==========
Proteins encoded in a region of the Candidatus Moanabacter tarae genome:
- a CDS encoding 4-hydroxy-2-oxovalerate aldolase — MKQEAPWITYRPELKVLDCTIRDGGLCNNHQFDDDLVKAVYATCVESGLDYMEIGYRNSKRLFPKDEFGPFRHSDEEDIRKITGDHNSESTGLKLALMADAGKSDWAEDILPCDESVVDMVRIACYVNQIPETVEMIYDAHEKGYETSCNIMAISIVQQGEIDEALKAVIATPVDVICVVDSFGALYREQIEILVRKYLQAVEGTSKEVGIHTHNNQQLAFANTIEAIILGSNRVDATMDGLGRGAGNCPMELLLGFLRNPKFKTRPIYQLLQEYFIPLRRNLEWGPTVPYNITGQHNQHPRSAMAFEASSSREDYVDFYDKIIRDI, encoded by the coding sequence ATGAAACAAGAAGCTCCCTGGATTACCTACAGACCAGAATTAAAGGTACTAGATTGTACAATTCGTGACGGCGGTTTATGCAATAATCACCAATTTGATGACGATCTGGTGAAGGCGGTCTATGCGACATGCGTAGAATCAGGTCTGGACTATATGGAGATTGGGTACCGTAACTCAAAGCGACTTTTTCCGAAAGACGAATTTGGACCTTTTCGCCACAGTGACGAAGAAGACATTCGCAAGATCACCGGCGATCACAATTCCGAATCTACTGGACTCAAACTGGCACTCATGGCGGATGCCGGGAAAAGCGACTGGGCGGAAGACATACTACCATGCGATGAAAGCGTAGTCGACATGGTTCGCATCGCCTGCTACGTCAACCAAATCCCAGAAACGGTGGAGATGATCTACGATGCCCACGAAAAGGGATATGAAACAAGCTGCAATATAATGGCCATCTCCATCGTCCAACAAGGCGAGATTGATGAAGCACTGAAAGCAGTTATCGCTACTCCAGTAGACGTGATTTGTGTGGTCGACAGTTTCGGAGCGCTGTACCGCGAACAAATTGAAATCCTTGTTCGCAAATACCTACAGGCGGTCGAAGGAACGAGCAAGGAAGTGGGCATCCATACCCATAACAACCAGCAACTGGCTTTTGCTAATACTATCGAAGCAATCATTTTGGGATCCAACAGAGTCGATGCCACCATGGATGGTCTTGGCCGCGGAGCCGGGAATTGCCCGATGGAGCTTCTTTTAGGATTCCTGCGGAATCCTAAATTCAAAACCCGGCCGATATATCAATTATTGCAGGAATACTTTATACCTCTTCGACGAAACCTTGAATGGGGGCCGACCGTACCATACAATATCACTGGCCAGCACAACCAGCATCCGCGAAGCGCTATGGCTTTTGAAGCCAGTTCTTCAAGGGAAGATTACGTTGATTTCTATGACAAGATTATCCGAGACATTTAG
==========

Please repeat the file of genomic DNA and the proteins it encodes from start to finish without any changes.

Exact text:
Proteins encoded in a region of the Candidatus Moanabacter tarae genome:
- a CDS encoding 4-hydroxy-2-oxovalerate aldolase — MKQEAPWITYRPELKVLDCTIRDGGLCNNHQFDDDLVKAVYATCVESGLDYMEIGYRNSKRLFPKDEFGPFRHSDEEDIRKITGDHNSESTGLKLALMADAGKSDWAEDILPCDESVVDMVRIACYVNQIPETVEMIYDAHEKGYETSCNIMAISIVQQGEIDEALKAVIATPVDVICVVDSFGALYREQIEILVRKYLQAVEGTSKEVGIHTHNNQQLAFANTIEAIILGSNRVDATMDGLGRGAGNCPMELLLGFLRNPKFKTRPIYQLLQEYFIPLRRNLEWGPTVPYNITGQHNQHPRSAMAFEASSSREDYVDFYDKIIRDI, encoded by the coding sequence ATGAAACAAGAAGCTCCCTGGATTACCTACAGACCAGAATTAAAGGTACTAGATTGTACAATTCGTGACGGCGGTTTATGCAATAATCACCAATTTGATGACGATCTGGTGAAGGCGGTCTATGCGACATGCGTAGAATCAGGTCTGGACTATATGGAGATTGGGTACCGTAACTCAAAGCGACTTTTTCCGAAAGACGAATTTGGACCTTTTCGCCACAGTGACGAAGAAGACATTCGCAAGATCACCGGCGATCACAATTCCGAATCTACTGGACTCAAACTGGCACTCATGGCGGATGCCGGGAAAAGCGACTGGGCGGAAGACATACTACCATGCGATGAAAGCGTAGTCGACATGGTTCGCATCGCCTGCTACGTCAACCAAATCCCAGAAACGGTGGAGATGATCTACGATGCCCACGAAAAGGGATATGAAACAAGCTGCAATATAATGGCCATCTCCATCGTCCAACAAGGCGAGATTGATGAAGCACTGAAAGCAGTTATCGCTACTCCAGTAGACGTGATTTGTGTGGTCGACAGTTTCGGAGCGCTGTACCGCGAACAAATTGAAATCCTTGTTCGCAAATACCTACAGGCGGTCGAAGGAACGAGCAAGGAAGTGGGCATCCATACCCATAACAACCAGCAACTGGCTTTTGCTAATACTATCGAAGCAATCATTTTGGGATCCAACAGAGTCGATGCCACCATGGATGGTCTTGGCCGCGGAGCCGGGAATTGCCCGATGGAGCTTCTTTTAGGATTCCTGCGGAATCCTAAATTCAAAACCCGGCCGATATATCAATTATTGCAGGAATACTTTATACCTCTTCGACGAAACCTTGAATGGGGGCCGACCGTACCATACAATATCACTGGCCAGCACAACCAGCATCCGCGAAGCGCTATGGCTTTTGAAGCCAGTTCTTCAAGGGAAGATTACGTTGATTTCTATGACAAGATTATCCGAGACATTTAG